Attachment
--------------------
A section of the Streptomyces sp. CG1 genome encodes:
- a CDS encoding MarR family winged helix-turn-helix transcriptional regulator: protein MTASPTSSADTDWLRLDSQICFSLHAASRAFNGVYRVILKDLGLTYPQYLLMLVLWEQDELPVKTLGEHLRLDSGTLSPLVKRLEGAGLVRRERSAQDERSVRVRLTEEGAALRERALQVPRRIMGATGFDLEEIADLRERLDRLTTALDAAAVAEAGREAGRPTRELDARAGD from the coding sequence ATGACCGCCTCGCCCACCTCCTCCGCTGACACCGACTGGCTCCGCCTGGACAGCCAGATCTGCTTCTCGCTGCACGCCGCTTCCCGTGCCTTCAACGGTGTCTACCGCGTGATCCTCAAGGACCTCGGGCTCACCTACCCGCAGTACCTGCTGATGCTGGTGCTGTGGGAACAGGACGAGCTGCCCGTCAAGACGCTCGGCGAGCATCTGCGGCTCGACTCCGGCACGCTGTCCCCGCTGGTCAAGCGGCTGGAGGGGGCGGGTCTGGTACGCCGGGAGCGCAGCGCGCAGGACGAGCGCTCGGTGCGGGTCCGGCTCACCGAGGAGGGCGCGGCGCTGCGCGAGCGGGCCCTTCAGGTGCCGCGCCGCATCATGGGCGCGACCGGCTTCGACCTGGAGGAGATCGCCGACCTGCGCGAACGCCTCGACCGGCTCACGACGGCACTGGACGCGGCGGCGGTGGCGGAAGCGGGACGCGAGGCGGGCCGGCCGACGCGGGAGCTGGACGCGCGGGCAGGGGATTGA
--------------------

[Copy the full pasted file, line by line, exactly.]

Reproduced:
A section of the Streptomyces sp. CG1 genome encodes:
- a CDS encoding MarR family winged helix-turn-helix transcriptional regulator: protein MTASPTSSADTDWLRLDSQICFSLHAASRAFNGVYRVILKDLGLTYPQYLLMLVLWEQDELPVKTLGEHLRLDSGTLSPLVKRLEGAGLVRRERSAQDERSVRVRLTEEGAALRERALQVPRRIMGATGFDLEEIADLRERLDRLTTALDAAAVAEAGREAGRPTRELDARAGD from the coding sequence ATGACCGCCTCGCCCACCTCCTCCGCTGACACCGACTGGCTCCGCCTGGACAGCCAGATCTGCTTCTCGCTGCACGCCGCTTCCCGTGCCTTCAACGGTGTCTACCGCGTGATCCTCAAGGACCTCGGGCTCACCTACCCGCAGTACCTGCTGATGCTGGTGCTGTGGGAACAGGACGAGCTGCCCGTCAAGACGCTCGGCGAGCATCTGCGGCTCGACTCCGGCACGCTGTCCCCGCTGGTCAAGCGGCTGGAGGGGGCGGGTCTGGTACGCCGGGAGCGCAGCGCGCAGGACGAGCGCTCGGTGCGGGTCCGGCTCACCGAGGAGGGCGCGGCGCTGCGCGAGCGGGCCCTTCAGGTGCCGCGCCGCATCATGGGCGCGACCGGCTTCGACCTGGAGGAGATCGCCGACCTGCGCGAACGCCTCGACCGGCTCACGACGGCACTGGACGCGGCGGCGGTGGCGGAAGCGGGACGCGAGGCGGGCCGGCCGACGCGGGAGCTGGACGCGCGGGCAGGGGATTGA